Anyone notice strange announcements for 174.128.31.0/24

Patrick W. Gilmore patrick at ianai.net
Tue Jan 13 12:20:48 CST 2009


On Jan 13, 2009, at 1:11 PM, David Barak wrote:
> --- On Tue, 1/13/09, Patrick W. Gilmore <patrick at ianai.net> wrote:

>>>> 	Personally, I would be upset if someone injected
>> a route
>>>> with my ASN in the AS_PATH without my permission.
>>>
>>> Why?  Is this a theoretical "because it's
>> ugly" complaint, or is there a reason why manipulating
>> this particular BGP attribute in this particular way is so
>> bad?  Organizations do filtering and routing manipulation
>> all over the place.  Is there something worse about doing it
>> this way than others?
>>
>> Filtering and other manipulation happened on your router,
>> prepending my ASN is putting that information into every
>> router.  That seems to be a serious qualitative difference
>> to me.  Do you disagree?
>
> This is qualitatively similar to an ASN announcing de-aggregated  
> routes - it may be nice if they don't, and you don't have to accept  
> them, but are they permitted?

No it is not.  You own the prefix in question, so you own the  
deaggregates of it.  You do not own the ASN in question.

That you do not see the difference explains a great deal.


>> This thread has been interesting & educational.  So
>> many people seem to be happy to explain why they should be
>> allowed to use globally unique identifiers they do not own
>> in ways which were not intended, then explain to the people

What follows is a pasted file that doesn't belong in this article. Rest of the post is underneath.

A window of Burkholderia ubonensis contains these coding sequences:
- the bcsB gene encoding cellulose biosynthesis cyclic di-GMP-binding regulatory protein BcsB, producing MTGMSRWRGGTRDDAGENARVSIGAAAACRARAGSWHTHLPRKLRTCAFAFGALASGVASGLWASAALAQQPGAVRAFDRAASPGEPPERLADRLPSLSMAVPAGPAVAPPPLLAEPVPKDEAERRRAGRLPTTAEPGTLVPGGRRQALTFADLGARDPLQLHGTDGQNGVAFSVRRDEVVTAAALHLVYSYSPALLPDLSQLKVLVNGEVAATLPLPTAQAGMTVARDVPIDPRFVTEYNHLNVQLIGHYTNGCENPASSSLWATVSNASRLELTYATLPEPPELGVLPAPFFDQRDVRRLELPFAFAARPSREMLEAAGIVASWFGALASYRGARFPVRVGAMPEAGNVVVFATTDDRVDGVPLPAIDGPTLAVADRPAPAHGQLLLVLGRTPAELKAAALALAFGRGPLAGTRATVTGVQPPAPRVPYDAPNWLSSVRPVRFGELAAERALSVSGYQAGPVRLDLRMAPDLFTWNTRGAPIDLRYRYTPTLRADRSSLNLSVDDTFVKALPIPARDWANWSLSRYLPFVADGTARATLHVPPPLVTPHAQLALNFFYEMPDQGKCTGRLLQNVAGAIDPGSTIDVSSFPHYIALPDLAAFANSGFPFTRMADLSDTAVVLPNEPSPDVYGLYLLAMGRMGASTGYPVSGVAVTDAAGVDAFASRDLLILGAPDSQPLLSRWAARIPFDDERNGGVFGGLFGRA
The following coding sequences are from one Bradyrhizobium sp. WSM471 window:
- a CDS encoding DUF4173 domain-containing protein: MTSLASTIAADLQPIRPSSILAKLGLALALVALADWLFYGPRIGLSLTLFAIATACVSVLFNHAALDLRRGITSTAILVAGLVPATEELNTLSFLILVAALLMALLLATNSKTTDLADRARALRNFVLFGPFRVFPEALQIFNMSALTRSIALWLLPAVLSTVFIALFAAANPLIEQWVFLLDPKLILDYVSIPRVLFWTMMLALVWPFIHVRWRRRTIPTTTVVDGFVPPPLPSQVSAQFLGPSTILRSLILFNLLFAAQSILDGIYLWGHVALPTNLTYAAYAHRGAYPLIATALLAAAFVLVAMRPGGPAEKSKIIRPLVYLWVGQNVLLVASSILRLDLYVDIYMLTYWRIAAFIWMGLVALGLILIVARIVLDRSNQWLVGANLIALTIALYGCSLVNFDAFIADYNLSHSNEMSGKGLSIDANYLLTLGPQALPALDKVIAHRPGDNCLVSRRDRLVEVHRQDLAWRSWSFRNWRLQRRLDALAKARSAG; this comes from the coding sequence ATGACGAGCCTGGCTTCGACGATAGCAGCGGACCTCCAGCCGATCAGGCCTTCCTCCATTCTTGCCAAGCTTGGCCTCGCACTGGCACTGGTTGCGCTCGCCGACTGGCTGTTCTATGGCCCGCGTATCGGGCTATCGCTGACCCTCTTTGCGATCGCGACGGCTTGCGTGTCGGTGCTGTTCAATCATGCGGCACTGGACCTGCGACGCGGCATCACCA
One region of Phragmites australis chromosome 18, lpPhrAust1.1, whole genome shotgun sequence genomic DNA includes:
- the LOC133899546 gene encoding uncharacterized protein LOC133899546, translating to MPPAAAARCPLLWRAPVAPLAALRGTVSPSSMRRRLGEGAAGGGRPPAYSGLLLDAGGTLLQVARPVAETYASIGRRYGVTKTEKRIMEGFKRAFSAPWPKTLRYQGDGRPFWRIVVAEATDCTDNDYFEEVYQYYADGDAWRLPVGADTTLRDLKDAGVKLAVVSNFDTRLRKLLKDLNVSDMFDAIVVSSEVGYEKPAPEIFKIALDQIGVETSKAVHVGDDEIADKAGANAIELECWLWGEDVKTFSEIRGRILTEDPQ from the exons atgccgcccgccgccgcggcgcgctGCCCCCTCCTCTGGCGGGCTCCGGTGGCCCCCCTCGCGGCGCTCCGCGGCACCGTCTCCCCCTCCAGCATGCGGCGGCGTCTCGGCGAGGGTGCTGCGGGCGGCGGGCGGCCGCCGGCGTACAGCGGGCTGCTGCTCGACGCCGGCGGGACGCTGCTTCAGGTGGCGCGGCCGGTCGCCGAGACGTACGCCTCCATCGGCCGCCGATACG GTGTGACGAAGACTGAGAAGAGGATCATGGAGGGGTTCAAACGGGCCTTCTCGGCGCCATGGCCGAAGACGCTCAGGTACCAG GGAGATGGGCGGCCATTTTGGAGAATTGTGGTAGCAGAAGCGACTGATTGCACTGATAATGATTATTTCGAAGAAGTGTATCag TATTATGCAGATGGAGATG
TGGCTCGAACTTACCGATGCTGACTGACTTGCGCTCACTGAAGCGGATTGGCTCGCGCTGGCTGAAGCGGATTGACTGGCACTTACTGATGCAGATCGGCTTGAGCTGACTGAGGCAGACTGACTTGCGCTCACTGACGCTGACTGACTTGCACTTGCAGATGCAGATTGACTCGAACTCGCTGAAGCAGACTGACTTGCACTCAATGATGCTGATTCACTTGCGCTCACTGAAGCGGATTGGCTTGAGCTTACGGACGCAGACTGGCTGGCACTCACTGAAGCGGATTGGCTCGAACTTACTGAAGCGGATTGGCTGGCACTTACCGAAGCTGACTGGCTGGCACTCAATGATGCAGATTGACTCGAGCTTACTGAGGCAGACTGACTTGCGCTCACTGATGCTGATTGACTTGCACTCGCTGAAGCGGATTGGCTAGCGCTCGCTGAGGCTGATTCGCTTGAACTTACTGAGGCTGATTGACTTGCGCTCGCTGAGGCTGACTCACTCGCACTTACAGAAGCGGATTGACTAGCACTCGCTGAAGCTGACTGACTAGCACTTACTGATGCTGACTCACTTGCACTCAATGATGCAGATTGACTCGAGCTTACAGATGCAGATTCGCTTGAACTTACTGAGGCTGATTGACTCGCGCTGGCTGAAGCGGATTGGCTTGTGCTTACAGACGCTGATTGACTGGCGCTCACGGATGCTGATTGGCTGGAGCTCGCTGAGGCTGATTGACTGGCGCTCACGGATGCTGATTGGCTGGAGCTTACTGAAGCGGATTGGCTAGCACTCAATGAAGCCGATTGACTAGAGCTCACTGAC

>> who do own those identifiers how they should react, which
>> alarms should go off, and even which priority the alarms
>> should have.
>>
>> As I have repeated probably hundreds of times: Your
>> network, your decision.  I have yet to hear a credible
>> argument against that stance.  What you do _inside_ your
>> network is _your_ decision.  When it leaves your network,
>> however, things change.
>
> Exactly!  Provider RB announces $WEIRD.  A bunch of providers  
> receive alarms about the existence of $WEIRD, and they treated this  
> as $IMPORTANT.  The bunch of providers who treated this as  
> $IMPORTANT are informing all of us about their monitoring thresholds  
> and their responses to this threshold being met.  Their networks,  
> their decisions.

Wow.  Just .. wow.

"Exactly, even though I do something with your resources, announcing  
to the whole world, that cause you issues, you shouldn't tell me about  
because the alarms are inside your network."

Again, this explains a great deal.


> It should be pointed out that pre-provisioned AS_Path filters and  
> prefix-lists would actually be effective at defeating this and  
> preventing someone who is actually malicious from using this  
> technique.  This is an excellent argument for implementing SIDR...

Finally we agree.  Although I am not certain SIDR is the optimal  
answer, we agree it would solve the problem.


>> Announcing an ASN which is not yours to eBGP peers means it
>> is leaving your network, which means it is not just your
>> business.  Doing so and then telling the ASN owner that they
>> should not worry about it afterwards - and in fact arguing
>> when the owner repeatedly tells you this caused them
>> problems - does not seem to be the proper course of action.
>
> Understood, but if this is viewed as problematic, there is a very  
> simple solution: don't allow a BGP customer (or peer!) to prepend  
> someone else's ASN.

How do you suppose I stop Randy from prepending my ASN?

-- 
TTFN,
patrick





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